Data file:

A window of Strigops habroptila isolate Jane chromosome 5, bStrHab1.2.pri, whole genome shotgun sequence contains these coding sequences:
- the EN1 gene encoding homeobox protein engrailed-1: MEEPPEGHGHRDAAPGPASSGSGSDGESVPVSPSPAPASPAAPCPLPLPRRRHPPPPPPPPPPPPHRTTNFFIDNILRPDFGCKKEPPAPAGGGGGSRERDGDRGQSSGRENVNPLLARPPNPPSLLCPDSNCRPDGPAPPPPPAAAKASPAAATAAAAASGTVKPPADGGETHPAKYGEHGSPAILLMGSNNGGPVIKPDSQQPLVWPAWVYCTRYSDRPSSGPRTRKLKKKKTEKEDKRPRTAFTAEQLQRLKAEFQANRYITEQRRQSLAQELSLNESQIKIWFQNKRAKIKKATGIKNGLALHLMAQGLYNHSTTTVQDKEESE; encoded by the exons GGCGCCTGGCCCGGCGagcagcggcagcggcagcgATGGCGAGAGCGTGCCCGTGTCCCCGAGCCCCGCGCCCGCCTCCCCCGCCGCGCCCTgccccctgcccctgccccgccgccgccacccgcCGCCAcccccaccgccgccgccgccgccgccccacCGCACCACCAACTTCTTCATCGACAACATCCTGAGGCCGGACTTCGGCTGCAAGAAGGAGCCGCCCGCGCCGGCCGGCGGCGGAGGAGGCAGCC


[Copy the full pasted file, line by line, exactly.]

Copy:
A window of Strigops habroptila isolate Jane chromosome 5, bStrHab1.2.pri, whole genome shotgun sequence contains these coding sequences:
- the EN1 gene encoding homeobox protein engrailed-1: MEEPPEGHGHRDAAPGPASSGSGSDGESVPVSPSPAPASPAAPCPLPLPRRRHPPPPPPPPPPPPHRTTNFFIDNILRPDFGCKKEPPAPAGGGGGSRERDGDRGQSSGRENVNPLLARPPNPPSLLCPDSNCRPDGPAPPPPPAAAKASPAAATAAAAASGTVKPPADGGETHPAKYGEHGSPAILLMGSNNGGPVIKPDSQQPLVWPAWVYCTRYSDRPSSGPRTRKLKKKKTEKEDKRPRTAFTAEQLQRLKAEFQANRYITEQRRQSLAQELSLNESQIKIWFQNKRAKIKKATGIKNGLALHLMAQGLYNHSTTTVQDKEESE; encoded by the exons GGCGCCTGGCCCGGCGagcagcggcagcggcagcgATGGCGAGAGCGTGCCCGTGTCCCCGAGCCCCGCGCCCGCCTCCCCCGCCGCGCCCTgccccctgcccctgccccgccgccgccacccgcCGCCAcccccaccgccgccgccgccgccgccccacCGCACCACCAACTTCTTCATCGACAACATCCTGAGGCCGGACTTCGGCTGCAAGAAGGAGCCGCCCGCGCCGGCCGGCGGCGGAGGAGGCAGCC